A foot of snow buried parts of the Ohio and Tennessee valleys early Saturday, creating whiteout conditions and keeping many would-be weekend travelers at home.

Winter storm warnings were in effect from eastern Kentucky to upstate New York and northern Maine, the National Weather Service said. Wind up to 35 mph whipped the snow and cut visibility to less than a quarter mile in places, the weather service said.

"We're getting a lot of drifting and poor visibility out here," said State Highway Patrol Sgt. Rod Moser in Circleville, Ohio. Two semitrailers jackknifed on Interstate 71, about 20 miles south of Columbus, he said.

As much as 10 inches of snow fell overnight in Ohio, where up to 5 more inches was possible, and 13 inches fell on north-central Kentucky's Owen County, the National Weather Service said. Louisville, Ky., and Middle Tennessee got up to a foot, the weather service said. Up to a foot was possible by Sunday in western New York, meteorologists said. Even Mississippi got 5 to 7 inches of snow in northern parts of the state, the weather service said.

It was the deepest snow at Louisville since a storm in February 1998 dumped 22 inches over three days, the weather service said.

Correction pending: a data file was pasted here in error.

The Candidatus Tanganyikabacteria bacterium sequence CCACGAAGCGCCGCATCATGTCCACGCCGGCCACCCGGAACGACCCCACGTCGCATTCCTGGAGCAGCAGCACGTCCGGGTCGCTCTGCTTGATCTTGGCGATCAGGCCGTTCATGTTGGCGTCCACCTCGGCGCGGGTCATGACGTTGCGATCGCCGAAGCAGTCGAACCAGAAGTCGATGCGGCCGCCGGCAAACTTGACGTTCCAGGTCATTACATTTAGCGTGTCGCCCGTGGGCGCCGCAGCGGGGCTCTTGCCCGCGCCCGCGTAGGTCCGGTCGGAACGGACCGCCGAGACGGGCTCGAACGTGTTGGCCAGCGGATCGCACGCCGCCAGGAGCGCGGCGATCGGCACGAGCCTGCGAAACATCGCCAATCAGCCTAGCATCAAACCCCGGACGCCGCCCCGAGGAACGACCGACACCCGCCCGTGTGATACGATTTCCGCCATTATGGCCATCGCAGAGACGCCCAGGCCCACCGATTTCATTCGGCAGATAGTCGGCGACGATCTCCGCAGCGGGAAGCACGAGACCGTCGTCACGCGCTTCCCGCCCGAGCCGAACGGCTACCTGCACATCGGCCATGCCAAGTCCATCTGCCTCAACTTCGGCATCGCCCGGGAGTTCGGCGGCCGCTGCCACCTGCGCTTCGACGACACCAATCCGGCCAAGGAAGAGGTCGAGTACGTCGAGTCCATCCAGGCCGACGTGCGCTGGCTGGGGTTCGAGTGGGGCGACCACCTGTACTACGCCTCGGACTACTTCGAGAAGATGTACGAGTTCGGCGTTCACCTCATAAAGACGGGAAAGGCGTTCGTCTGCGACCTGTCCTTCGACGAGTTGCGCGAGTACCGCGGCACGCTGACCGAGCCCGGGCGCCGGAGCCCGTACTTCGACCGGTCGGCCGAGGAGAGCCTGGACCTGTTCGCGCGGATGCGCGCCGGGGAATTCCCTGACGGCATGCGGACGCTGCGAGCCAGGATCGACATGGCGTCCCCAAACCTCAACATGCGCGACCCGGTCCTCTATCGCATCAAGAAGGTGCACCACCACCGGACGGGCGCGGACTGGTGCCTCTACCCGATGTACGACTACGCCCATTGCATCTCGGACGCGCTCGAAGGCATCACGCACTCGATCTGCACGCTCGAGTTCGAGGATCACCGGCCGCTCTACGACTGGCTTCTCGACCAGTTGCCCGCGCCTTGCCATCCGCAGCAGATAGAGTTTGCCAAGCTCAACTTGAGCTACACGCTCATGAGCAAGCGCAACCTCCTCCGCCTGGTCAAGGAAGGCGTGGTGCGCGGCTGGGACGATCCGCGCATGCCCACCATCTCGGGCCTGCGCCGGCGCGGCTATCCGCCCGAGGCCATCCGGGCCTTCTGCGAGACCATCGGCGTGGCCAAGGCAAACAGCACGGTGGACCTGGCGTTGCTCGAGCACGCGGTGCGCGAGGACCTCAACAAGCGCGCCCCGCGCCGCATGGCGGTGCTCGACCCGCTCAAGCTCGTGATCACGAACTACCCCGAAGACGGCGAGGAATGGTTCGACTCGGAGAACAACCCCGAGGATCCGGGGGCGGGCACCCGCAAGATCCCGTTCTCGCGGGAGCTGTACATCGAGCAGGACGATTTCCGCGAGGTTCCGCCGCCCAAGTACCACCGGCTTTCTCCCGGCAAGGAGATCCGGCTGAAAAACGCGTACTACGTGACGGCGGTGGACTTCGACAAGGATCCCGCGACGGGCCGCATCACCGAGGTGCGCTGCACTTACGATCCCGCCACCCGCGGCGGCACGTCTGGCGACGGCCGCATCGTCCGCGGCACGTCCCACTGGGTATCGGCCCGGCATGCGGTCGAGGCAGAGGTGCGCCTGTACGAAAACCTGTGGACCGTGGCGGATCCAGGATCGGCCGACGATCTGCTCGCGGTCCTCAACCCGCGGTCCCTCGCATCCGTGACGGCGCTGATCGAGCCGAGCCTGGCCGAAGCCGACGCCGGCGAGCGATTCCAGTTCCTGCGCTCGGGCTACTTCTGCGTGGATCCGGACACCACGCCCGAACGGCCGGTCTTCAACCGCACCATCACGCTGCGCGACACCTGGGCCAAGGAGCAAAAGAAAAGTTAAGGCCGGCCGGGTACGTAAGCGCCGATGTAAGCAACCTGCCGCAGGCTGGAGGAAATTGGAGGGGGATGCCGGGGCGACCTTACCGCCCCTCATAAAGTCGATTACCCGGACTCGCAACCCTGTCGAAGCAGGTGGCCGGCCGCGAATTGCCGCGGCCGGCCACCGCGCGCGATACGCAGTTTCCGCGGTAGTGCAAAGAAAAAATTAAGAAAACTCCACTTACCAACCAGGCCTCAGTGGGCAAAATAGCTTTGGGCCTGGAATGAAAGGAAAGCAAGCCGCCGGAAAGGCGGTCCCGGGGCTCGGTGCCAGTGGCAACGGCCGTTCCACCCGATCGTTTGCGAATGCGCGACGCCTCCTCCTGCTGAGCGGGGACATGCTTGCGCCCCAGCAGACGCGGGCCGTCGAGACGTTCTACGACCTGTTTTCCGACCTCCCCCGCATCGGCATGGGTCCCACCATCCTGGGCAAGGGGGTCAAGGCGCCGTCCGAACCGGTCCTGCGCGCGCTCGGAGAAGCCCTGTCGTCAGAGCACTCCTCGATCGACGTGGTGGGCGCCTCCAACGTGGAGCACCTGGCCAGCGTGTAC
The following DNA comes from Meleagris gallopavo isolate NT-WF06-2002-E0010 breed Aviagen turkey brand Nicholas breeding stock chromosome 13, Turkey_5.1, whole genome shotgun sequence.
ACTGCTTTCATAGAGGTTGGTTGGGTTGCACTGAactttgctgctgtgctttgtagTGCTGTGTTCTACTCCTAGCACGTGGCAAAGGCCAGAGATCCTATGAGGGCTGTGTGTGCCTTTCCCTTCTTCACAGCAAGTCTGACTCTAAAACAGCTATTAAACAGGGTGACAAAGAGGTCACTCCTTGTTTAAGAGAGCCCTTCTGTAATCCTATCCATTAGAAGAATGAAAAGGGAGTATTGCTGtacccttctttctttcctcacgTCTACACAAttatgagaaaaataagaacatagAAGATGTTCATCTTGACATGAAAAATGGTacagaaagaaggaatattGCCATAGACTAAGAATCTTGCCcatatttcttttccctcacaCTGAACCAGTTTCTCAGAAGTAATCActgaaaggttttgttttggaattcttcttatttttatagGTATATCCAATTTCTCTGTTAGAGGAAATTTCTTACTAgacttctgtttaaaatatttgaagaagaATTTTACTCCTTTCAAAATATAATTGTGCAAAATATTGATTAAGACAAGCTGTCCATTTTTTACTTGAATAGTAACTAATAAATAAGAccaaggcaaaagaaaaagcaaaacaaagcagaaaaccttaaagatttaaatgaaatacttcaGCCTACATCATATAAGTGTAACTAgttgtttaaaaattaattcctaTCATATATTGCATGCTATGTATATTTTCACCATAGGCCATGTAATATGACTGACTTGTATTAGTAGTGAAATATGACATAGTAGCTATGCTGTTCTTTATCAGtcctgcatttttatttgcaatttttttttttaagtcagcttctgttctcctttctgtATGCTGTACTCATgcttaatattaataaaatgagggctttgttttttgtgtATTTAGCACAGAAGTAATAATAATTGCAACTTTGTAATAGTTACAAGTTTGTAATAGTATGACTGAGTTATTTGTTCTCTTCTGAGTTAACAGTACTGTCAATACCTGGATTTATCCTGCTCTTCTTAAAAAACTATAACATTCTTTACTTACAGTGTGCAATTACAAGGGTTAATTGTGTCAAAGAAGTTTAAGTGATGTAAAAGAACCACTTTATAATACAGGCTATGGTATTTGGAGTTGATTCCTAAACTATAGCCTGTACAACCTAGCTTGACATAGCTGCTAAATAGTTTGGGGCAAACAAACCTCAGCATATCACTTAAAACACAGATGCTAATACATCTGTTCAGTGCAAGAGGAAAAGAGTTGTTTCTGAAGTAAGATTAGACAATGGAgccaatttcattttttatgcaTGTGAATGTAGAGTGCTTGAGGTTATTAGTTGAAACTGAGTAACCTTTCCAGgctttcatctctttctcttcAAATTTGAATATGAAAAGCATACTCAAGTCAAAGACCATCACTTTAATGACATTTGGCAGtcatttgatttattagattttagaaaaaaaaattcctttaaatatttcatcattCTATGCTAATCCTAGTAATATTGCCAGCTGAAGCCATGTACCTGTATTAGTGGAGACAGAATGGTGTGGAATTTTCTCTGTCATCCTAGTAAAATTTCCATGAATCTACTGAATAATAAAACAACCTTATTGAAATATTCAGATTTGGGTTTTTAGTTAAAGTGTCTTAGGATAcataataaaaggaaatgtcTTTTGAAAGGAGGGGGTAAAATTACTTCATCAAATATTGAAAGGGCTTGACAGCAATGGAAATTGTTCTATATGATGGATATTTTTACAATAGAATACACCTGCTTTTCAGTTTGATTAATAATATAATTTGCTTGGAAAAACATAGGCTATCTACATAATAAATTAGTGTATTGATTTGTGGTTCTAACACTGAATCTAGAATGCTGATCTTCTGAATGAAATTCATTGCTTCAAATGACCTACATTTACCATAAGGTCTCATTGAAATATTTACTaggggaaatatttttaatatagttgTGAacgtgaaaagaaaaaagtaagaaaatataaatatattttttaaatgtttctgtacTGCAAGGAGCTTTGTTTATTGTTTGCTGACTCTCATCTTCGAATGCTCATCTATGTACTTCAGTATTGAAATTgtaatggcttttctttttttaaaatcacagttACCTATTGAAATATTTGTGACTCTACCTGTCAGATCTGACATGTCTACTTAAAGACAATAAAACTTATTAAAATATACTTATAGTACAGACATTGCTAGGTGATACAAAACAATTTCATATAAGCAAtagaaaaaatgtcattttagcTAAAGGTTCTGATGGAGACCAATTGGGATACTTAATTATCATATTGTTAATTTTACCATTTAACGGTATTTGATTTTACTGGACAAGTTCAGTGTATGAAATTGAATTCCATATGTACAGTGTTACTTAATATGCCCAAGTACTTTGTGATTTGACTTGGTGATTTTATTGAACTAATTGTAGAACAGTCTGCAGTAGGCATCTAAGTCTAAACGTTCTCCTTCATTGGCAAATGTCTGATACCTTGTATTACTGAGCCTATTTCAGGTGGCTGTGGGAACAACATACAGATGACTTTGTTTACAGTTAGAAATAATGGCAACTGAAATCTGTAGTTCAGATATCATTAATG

The wind piled snow into drifts as much as 5 feet high in parts of central Kentucky, police dispatcher John Woosley said.

It was a continuation of the storm that on Friday piled up snow a foot deep in Arkansas and blacked out thousands of homes and businesses from that state to the Great Lakes.

One Ohio traffic death was blamed on the weather Friday, with two in western New York state and one in Tennessee. Two people were killed as tornadoes struck several Florida communities.

Many flights into and out of Ohio were delayed or canceled. At Port Columbus International Airport, a plane skidded a few hundred feet off a runway while landing late Friday, but no one was hurt, airport spokeswoman Angie Neal said. Dozens of flights were canceled Friday in Cleveland and Columbus.

Cleveland Hopkins International Airport remained open as 25 plows worked around the clock to keep runways clear, airport spokesman Todd Payne said. The airport has about 250 daily flights on the weekends.

Continental Airlines, which uses Cleveland as a hub, canceled about two-thirds of its flights Saturday, Payne said. "I would imagine, based on Continental's figures, we'll probably cancel about 50 flights today," he said. About 60 Delta Air Lines flights were canceled at Cincinnati/Northern Kentucky International Airport, airline spokeswoman Gina Laughlin said.

More than 100 motorists had to be rescued from stuck vehicles during the night in Louisville, said Kerri Richardson, a spokeswoman for Mayor Jerry Abramson. Kentucky had about 1,000 plows on state roads, said Chuck Wolfe of the highway department.

Hundreds of weekend events were canceled, including Ohio girls high school basketball championship games in Columbus and several Kentucky boys basketball tournament games. The University of Louisville canceled Saturday classes.


Associated Press writer By Will Graves in Louisville contributed to this report.